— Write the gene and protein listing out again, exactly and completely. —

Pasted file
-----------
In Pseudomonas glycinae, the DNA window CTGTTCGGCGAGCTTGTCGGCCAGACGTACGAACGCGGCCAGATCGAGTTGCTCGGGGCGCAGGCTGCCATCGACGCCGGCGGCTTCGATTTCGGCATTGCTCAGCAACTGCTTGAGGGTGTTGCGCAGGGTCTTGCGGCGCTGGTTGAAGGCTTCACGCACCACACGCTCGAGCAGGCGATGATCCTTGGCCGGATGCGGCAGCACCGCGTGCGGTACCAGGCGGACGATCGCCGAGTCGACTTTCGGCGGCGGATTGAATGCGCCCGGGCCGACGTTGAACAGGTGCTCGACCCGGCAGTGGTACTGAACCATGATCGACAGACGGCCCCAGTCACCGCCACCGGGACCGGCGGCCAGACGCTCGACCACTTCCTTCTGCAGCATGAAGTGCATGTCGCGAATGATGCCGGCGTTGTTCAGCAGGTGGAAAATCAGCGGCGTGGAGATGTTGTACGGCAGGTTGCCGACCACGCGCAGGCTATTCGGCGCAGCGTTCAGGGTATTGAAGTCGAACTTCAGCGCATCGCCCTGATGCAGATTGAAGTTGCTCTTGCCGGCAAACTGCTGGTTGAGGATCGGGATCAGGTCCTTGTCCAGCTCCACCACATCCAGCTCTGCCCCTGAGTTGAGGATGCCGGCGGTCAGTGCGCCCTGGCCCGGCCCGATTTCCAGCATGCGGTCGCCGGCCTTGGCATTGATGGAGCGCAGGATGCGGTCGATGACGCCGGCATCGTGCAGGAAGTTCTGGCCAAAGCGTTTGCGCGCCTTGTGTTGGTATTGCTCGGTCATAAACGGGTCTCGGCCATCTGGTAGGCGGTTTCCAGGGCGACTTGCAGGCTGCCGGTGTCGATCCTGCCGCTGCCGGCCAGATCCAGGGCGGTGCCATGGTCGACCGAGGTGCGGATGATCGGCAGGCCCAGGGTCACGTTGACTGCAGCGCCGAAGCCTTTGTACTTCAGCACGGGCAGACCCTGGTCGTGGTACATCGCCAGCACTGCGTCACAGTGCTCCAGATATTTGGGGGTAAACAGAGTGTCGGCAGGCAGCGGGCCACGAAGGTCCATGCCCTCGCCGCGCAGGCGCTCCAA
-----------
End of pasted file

In Pseudomonas glycinae, the DNA window CTGTTCGGCGAGCTTGTCGGCCAGACGTACGAACGCGGCCAGATCGAGTTGCTCGGGGCGCAGGCTGCCATCGACGCCGGCGGCTTCGATTTCGGCATTGCTCAGCAACTGCTTGAGGGTGTTGCGCAGGGTCTTGCGGCGCTGGTTGAAGGCTTCACGCACCACACGCTCGAGCAGGCGATGATCCTTGGCCGGATGCGGCAGCACCGCGTGCGGTACCAGGCGGACGATCGCCGAGTCGACTTTCGGCGGCGGATTGAATGCGCCCGGGCCGACGTTGAACAGGTGCTCGACCCGGCAGTGGTACTGAACCATGATCGACAGACGGCCCCAGTCACCGCCACCGGGACCGGCGGCCAGACGCTCGACCACTTCCTTCTGCAGCATGAAGTGCATGTCGCGAATGATGCCGGCGTTGTTCAGCAGGTGGAAAATCAGCGGCGTGGAGATGTTGTACGGCAGGTTGCCGACCACGCGCAGGCTATTCGGCGCAGCGTTCAGGGTATTGAAGTCGAACTTCAGCGCATCGCCCTGATGCAGATTGAAGTTGCTCTTGCCGGCAAACTGCTGGTTGAGGATCGGGATCAGGTCCTTGTCCAGCTCCACCACATCCAGCTCTGCCCCTGAGTTGAGGATGCCGGCGGTCAGTGCGCCCTGGCCCGGCCCGATTTCCAGCATGCGGTCGCCGGCCTTGGCATTGATGGAGCGCAGGATGCGGTCGATGACGCCGGCATCGTGCAGGAAGTTCTGGCCAAAGCGTTTGCGCGCCTTGTGTTGGTATTGCTCGGTCATAAACGGGTCTCGGCCATCTGGTAGGCGGTTTCCAGGGCGACTTGCAGGCTGCCGGTGTCGATCCTGCCGCTGCCGGCCAGATCCAGGGCGGTGCCATGGTCGACCGAGGTGCGGATGATCGGCAGGCCCAGGGTCACGTTGACTGCAGCGCCGAAGCCTTTGTACTTCAGCACGGGCAGACCCTGGTCGTGGTACATCGCCAGCACTGCGTCACAGTGCTCCAGATATTTGGGGGTAAACAGAGTGTCGGCAGGCAGCGGGCCACGAAGGTCCATGCCCTCGCCGCGCAGGCGCTCCAA